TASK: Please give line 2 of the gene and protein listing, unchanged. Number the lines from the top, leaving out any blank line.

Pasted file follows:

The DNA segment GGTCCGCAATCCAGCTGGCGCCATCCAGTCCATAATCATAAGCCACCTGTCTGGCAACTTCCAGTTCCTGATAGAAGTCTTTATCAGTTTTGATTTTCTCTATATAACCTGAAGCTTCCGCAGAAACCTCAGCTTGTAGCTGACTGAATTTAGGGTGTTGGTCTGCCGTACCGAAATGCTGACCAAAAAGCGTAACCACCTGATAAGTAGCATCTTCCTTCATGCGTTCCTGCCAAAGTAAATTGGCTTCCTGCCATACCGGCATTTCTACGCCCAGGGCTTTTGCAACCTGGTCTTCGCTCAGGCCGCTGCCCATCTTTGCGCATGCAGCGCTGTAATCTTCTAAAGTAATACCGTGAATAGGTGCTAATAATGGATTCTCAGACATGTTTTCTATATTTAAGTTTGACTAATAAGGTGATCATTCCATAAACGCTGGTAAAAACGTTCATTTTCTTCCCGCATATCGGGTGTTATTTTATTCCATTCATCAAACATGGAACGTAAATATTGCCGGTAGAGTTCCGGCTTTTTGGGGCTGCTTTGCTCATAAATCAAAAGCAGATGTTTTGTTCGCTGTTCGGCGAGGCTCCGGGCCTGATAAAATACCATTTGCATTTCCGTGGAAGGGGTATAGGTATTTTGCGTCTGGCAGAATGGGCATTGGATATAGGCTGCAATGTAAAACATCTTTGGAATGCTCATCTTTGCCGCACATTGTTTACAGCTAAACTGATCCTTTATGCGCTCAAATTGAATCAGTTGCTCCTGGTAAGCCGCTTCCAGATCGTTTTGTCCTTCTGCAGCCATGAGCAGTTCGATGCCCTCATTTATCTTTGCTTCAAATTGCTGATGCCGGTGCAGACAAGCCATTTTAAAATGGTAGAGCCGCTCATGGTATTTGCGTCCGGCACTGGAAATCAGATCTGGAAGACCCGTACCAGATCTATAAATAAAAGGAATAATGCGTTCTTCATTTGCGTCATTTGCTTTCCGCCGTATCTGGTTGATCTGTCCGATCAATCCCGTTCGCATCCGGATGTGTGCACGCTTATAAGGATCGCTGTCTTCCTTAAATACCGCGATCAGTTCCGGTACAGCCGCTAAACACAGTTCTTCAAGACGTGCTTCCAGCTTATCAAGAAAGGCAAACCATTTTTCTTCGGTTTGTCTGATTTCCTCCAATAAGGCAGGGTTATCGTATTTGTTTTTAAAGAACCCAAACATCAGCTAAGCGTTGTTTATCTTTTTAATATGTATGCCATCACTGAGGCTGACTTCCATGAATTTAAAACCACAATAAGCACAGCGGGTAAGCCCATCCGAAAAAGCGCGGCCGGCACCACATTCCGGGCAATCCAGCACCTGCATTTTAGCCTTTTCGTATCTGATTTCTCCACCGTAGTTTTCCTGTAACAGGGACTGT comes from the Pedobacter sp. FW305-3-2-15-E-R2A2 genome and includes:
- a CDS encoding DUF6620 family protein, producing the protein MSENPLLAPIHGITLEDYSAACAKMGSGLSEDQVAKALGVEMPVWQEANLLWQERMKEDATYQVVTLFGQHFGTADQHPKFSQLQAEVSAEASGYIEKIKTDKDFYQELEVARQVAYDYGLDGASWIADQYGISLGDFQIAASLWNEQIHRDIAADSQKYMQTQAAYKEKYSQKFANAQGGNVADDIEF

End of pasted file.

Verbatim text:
- a CDS encoding DUF6620 family protein, producing the protein MSENPLLAPIHGITLEDYSAACAKMGSGLSEDQVAKALGVEMPVWQEANLLWQERMKEDATYQVVTLFGQHFGTADQHPKFSQLQAEVSAEASGYIEKIKTDKDFYQELEVARQVAYDYGLDGASWIADQYGISLGDFQIAASLWNEQIHRDIAADSQKYMQTQAAYKEKYSQKFANAQGGNVADDIEF